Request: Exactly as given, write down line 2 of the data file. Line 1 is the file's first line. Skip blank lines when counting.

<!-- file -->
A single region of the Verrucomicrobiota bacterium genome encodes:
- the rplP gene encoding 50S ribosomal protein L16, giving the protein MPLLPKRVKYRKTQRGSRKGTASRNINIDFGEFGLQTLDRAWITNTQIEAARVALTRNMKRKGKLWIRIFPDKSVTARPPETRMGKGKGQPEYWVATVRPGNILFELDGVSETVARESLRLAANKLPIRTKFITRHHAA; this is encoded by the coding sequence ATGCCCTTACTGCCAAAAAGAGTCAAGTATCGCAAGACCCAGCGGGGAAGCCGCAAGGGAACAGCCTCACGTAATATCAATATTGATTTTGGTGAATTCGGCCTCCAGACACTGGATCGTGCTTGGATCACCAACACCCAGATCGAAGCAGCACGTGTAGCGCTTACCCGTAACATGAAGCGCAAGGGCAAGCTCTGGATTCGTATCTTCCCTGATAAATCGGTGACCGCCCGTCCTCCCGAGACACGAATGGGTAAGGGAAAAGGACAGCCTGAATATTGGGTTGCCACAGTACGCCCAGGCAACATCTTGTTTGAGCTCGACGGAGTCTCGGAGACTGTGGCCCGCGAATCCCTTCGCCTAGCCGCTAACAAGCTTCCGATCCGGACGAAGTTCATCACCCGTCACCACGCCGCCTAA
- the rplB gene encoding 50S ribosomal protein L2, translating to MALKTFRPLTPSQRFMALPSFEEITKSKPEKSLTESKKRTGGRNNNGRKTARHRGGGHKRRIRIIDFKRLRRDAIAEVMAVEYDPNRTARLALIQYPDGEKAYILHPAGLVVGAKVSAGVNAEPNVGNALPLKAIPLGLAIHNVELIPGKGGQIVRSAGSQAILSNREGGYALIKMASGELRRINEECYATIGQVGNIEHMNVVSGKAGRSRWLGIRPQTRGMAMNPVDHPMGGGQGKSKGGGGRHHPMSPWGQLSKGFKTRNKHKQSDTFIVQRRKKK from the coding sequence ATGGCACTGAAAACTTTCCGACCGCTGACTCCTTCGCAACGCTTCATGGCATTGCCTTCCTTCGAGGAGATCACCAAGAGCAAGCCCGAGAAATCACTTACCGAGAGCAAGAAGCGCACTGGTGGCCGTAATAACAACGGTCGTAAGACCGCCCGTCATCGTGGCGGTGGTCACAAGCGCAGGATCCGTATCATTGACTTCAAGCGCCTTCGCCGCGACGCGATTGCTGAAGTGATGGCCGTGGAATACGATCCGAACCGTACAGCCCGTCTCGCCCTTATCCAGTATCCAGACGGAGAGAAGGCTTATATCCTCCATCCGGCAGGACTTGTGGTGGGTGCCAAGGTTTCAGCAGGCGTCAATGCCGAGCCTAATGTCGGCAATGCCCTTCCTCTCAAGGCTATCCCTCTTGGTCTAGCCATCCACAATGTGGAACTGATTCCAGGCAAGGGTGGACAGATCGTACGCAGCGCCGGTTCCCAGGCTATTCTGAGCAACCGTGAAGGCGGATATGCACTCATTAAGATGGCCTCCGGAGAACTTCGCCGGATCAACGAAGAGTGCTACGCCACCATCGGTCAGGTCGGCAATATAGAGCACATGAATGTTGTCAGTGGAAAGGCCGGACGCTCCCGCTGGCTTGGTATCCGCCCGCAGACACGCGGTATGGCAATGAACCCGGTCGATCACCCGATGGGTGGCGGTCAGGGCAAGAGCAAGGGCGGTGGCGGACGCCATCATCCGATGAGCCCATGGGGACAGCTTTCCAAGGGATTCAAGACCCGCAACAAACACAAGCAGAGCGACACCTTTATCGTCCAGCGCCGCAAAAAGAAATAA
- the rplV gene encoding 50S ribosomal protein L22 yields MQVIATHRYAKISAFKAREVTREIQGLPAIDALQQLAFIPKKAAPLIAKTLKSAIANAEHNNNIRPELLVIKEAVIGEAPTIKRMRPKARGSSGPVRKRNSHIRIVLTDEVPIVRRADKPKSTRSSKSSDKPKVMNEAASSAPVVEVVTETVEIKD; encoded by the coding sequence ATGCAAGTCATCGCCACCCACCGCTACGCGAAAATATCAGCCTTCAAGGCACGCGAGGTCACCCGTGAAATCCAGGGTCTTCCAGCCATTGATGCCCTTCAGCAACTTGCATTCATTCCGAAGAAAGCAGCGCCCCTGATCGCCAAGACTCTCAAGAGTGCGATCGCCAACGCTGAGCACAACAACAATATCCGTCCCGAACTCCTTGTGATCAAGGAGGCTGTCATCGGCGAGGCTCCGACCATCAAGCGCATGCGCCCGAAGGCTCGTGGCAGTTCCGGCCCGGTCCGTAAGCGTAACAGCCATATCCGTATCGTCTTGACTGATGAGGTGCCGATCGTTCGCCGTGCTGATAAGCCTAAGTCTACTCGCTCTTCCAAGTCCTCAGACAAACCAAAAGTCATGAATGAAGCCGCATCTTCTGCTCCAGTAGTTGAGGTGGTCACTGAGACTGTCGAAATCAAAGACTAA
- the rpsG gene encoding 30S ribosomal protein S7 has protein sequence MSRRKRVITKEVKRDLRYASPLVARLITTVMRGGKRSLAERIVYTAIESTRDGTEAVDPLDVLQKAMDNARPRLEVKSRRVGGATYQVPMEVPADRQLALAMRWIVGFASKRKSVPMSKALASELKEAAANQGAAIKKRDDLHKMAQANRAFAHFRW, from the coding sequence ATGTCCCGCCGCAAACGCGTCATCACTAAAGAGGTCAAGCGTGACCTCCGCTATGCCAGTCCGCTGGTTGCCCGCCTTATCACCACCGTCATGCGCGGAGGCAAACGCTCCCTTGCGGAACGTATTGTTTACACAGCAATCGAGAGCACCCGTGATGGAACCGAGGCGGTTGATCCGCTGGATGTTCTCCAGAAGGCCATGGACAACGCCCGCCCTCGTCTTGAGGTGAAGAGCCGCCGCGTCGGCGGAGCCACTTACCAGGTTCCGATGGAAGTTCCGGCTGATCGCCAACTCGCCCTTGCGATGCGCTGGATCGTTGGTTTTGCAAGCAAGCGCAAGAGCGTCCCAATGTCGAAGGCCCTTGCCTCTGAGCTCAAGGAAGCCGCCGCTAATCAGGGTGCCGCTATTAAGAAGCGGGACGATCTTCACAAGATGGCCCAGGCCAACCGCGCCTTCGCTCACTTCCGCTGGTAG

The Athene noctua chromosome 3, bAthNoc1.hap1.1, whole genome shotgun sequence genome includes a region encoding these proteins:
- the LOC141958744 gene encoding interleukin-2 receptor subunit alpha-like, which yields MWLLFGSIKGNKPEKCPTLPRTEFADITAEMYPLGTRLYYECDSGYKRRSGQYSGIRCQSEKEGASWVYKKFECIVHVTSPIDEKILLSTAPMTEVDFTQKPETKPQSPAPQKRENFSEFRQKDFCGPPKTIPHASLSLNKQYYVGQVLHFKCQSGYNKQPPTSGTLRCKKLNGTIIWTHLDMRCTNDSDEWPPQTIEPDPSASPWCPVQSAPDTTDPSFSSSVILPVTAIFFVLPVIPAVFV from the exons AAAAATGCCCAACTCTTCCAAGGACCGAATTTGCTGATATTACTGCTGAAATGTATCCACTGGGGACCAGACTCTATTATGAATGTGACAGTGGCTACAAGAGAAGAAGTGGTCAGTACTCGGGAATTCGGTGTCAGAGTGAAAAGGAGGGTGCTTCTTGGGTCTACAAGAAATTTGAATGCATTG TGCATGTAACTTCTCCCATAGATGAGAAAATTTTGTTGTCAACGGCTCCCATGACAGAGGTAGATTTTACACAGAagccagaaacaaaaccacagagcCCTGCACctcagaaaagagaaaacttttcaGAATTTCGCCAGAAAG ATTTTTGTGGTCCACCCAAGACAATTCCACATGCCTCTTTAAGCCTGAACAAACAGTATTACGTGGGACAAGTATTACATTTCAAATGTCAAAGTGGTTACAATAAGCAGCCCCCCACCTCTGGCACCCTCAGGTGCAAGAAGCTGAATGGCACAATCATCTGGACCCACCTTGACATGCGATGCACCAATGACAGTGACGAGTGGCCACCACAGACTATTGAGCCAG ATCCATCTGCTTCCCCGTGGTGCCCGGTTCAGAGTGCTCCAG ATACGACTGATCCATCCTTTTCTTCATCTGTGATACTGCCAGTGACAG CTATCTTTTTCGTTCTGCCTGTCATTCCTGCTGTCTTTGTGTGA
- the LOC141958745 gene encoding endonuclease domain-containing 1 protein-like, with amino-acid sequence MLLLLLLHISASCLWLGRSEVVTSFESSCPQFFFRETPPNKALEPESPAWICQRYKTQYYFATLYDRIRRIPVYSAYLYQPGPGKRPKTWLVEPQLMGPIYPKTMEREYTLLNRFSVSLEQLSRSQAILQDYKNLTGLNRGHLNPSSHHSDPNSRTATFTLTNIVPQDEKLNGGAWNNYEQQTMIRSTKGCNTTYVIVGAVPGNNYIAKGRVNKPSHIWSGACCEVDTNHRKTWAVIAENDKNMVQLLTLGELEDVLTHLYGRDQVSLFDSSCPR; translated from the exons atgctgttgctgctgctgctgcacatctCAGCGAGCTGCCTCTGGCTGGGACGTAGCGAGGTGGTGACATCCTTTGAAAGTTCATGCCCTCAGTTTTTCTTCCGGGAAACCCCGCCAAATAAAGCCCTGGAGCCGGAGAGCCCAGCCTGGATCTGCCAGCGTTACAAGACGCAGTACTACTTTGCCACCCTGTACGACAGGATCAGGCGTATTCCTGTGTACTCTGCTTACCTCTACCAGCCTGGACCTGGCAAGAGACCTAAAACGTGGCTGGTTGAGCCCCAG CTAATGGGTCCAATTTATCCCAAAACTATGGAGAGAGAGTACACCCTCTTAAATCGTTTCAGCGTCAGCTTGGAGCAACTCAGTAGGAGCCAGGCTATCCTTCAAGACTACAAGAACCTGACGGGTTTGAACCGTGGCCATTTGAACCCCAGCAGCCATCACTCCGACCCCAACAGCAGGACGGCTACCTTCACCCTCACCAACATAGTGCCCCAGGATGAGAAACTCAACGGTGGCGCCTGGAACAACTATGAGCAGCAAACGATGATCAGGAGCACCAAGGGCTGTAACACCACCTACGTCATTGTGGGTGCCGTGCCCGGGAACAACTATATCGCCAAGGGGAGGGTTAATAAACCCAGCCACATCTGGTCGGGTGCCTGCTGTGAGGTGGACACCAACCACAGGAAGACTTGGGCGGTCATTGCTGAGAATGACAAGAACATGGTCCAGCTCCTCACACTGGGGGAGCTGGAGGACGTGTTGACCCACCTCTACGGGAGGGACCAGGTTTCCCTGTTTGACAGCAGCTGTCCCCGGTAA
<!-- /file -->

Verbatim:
- the rplP gene encoding 50S ribosomal protein L16, giving the protein MPLLPKRVKYRKTQRGSRKGTASRNINIDFGEFGLQTLDRAWITNTQIEAARVALTRNMKRKGKLWIRIFPDKSVTARPPETRMGKGKGQPEYWVATVRPGNILFELDGVSETVARESLRLAANKLPIRTKFITRHHAA; this is encoded by the coding sequence ATGCCCTTACTGCCAAAAAGAGTCAAGTATCGCAAGACCCAGCGGGGAAGCCGCAAGGGAACAGCCTCACGTAATATCAATATTGATTTTGGTGAATTCGGCCTCCAGACACTGGATCGTGCTTGGATCACCAACACCCAGATCGAAGCAGCACGTGTAGCGCTTACCCGTAACATGAAGCGCAAGGGCAAGCTCTGGATTCGTATCTTCCCTGATAAATCGGTGACCGCCCGTCCTCCCGAGACACGAATGGGTAAGGGAAAAGGACAGCCTGAATATTGGGTTGCCACAGTACGCCCAGGCAACATCTTGTTTGAGCTCGACGGAGTCTCGGAGACTGTGGCCCGCGAATCCCTTCGCCTAGCCGCTAACAAGCTTCCGATCCGGACGAAGTTCATCACCCGTCACCACGCCGCCTAA